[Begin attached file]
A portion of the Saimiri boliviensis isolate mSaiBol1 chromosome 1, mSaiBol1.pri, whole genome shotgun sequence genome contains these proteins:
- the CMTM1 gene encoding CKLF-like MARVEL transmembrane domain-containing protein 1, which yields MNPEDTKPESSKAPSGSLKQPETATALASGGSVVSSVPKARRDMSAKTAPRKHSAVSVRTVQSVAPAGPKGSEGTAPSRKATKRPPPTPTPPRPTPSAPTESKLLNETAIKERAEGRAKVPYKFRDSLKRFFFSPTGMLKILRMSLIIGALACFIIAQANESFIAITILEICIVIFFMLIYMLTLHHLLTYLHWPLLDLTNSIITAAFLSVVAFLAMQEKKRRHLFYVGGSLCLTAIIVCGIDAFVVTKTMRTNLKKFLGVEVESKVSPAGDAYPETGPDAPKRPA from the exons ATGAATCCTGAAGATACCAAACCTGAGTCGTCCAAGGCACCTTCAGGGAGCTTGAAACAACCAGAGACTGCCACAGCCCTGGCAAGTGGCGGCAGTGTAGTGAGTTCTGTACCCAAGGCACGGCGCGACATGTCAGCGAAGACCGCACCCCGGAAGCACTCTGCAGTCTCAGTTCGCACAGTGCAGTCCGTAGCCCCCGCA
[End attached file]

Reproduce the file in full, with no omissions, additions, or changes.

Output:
A portion of the Saimiri boliviensis isolate mSaiBol1 chromosome 1, mSaiBol1.pri, whole genome shotgun sequence genome contains these proteins:
- the CMTM1 gene encoding CKLF-like MARVEL transmembrane domain-containing protein 1, which yields MNPEDTKPESSKAPSGSLKQPETATALASGGSVVSSVPKARRDMSAKTAPRKHSAVSVRTVQSVAPAGPKGSEGTAPSRKATKRPPPTPTPPRPTPSAPTESKLLNETAIKERAEGRAKVPYKFRDSLKRFFFSPTGMLKILRMSLIIGALACFIIAQANESFIAITILEICIVIFFMLIYMLTLHHLLTYLHWPLLDLTNSIITAAFLSVVAFLAMQEKKRRHLFYVGGSLCLTAIIVCGIDAFVVTKTMRTNLKKFLGVEVESKVSPAGDAYPETGPDAPKRPA from the exons ATGAATCCTGAAGATACCAAACCTGAGTCGTCCAAGGCACCTTCAGGGAGCTTGAAACAACCAGAGACTGCCACAGCCCTGGCAAGTGGCGGCAGTGTAGTGAGTTCTGTACCCAAGGCACGGCGCGACATGTCAGCGAAGACCGCACCCCGGAAGCACTCTGCAGTCTCAGTTCGCACAGTGCAGTCCGTAGCCCCCGCA